From Iceland — Lampedusa Survivor Wrongfully Imprisoned, Says High Court

Lampedusa Survivor Wrongfully Imprisoned, Says High Court

Published December 24, 2014

Released from custody —To be evicted all the same —Regrets wasting a year through Iceland's process

Released from custody —To be evicted all the same —Regrets wasting a year through Iceland's process

On Tuesday, the High Court ruled in favor of Ethiopian citizen Firaol Taresa against the Capital Area Police, releasing Taresa from custody until his imminent eviction to Italy. This was reported by RÚV.

Taresa, reportedly a survivor of the 2013 Lampedusa shipwreck, applied for asylum in Iceland last January. His application was dismissed, as were his subsequent appeals, meaning that he awaits eviction back to Italy. As Taresa started a hunger strike in protest, he was placed in custody, to ensure his eviction. Since there was no indication of criminal intent or a prior criminal record, the High Court ruled that milder measures should have been taken.

According to RÚV, Taresa now says that he will not protest the eviction, but does regret wasting a year waiting for a final decision.

The legal process

Taresa, born in 1985, applied for asylum in Iceland in January 2014. In March, the Directorate of Immigration (UTL) decided against granting Taresa asylum, or, alternately, a residence permit on humanitarian grounds. According to the Directorate, Taresa had already been granted asylum in Italy, and should be evicted from Iceland as soon as possible.

Taresa appealed UTL’s decision to the Ministry of the Interior. The Ministry confirmed UTL’s ruling in July. Taresa then requested a suspension of the ruling’s judicial effect, during the legal process. The Ministry decided against that request on December 3. The decision means that Taresa shall be evicted to Italy, without further delay. It was announced to Taresa almost two weeks later, on December 16th, now barely a week ago.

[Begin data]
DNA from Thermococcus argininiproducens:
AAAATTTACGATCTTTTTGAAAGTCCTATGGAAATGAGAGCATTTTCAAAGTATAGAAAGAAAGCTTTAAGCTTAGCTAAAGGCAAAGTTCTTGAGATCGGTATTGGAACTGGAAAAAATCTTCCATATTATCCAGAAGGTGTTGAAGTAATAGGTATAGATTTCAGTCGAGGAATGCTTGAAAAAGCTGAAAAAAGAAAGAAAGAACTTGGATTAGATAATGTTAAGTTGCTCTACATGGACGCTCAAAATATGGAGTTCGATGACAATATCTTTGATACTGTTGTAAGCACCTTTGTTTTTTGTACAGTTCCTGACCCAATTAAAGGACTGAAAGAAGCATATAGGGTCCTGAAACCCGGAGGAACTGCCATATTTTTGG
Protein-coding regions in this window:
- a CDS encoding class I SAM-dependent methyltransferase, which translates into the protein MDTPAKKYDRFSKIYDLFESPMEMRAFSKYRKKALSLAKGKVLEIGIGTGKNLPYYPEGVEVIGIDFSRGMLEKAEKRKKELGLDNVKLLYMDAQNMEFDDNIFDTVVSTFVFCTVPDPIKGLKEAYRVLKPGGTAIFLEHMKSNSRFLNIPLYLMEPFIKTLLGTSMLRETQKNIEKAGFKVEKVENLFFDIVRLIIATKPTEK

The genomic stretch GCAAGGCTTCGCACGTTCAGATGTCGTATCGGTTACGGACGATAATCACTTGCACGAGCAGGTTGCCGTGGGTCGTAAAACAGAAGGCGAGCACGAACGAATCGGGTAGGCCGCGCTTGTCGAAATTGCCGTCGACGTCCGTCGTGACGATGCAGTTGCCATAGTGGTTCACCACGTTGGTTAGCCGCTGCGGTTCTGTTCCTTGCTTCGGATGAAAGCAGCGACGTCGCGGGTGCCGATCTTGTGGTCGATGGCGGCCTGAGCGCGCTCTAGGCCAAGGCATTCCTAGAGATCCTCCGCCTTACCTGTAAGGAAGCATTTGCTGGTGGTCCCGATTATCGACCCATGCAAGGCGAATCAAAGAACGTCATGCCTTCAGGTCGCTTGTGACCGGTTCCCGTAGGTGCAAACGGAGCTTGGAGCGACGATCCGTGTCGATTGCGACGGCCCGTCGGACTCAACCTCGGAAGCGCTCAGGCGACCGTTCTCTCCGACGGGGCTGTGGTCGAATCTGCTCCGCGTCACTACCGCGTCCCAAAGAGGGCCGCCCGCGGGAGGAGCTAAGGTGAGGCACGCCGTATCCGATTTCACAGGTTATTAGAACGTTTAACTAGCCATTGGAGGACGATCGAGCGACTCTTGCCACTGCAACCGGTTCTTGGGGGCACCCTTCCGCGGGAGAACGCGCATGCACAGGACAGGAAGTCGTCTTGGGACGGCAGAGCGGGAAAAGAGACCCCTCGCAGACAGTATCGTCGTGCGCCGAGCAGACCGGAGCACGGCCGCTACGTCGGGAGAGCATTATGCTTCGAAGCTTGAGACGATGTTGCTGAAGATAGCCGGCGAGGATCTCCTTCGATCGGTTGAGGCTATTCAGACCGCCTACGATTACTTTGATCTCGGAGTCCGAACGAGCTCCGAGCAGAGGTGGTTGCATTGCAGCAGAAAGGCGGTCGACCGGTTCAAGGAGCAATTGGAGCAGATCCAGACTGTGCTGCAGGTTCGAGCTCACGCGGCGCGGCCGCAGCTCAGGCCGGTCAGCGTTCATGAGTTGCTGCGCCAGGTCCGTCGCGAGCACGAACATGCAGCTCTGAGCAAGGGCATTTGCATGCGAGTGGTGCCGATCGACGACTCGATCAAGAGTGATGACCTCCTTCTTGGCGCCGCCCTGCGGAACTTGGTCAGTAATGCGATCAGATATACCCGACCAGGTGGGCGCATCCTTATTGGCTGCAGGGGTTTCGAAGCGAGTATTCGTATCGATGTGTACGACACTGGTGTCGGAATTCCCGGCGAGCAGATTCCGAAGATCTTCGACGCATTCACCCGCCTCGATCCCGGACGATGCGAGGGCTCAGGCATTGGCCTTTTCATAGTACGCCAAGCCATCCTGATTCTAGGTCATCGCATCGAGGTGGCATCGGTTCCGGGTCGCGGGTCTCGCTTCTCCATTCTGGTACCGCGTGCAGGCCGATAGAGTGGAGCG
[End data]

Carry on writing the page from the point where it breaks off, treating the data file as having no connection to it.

Arrested because self-harm could upset eviction process

At that point, according to court documents, Taresa claimed that he would rather commit suicide than go back to Italy. He sought advice at Landspítalinn hospital’s psychiatric division. Two days later, last Thursday, December 18, Taresa was discharged from the hospital, as fully sane. The hospital’s psychiatrist explained that Taresa had started a hunger strike, and revealed a tendency to self-harm. He had attempted to incinerate his coat, “and could pose dangers to others, in case of an attempted incineration”.

Taresa was arrested the same day, in order to fulfill the Directorate of Immigration’s decision to evict him. The day after, December 19, the Reykjavík District Court confirmed the decision, reasoning that the man might otherwise stand in the way of his eviction.

Four days later, on Tuesday, December 23, the High Court overturned that verdict. Citing the principle of moderation, the court stated that other measures, milder than imprisonment, must be considered sufficient to ensure Taresa’s eviction.

Lampedusa, 2013

The 2013 shipwreck off Lampedusa

The shipwreck off the Italian island Lampedusa, in October 2013, was widely reported. Over 360 people lost their lives in the “immense tragedy”, as it was described by Italy’s Prime Minister, Enrico Letta. Pope Francis called for people to pray for the victims and Italy announced a national day of mourning. The ship carried migrants across the Mediterranean, on what the UN recently described as the world’s “deadliest route”.

According to Taresa, he is one of the 155 people who survived the shipwreck.

Support The Reykjavík Grapevine!
Buy subscriptions, t-shirts and more from our shop right here!

Show Me More!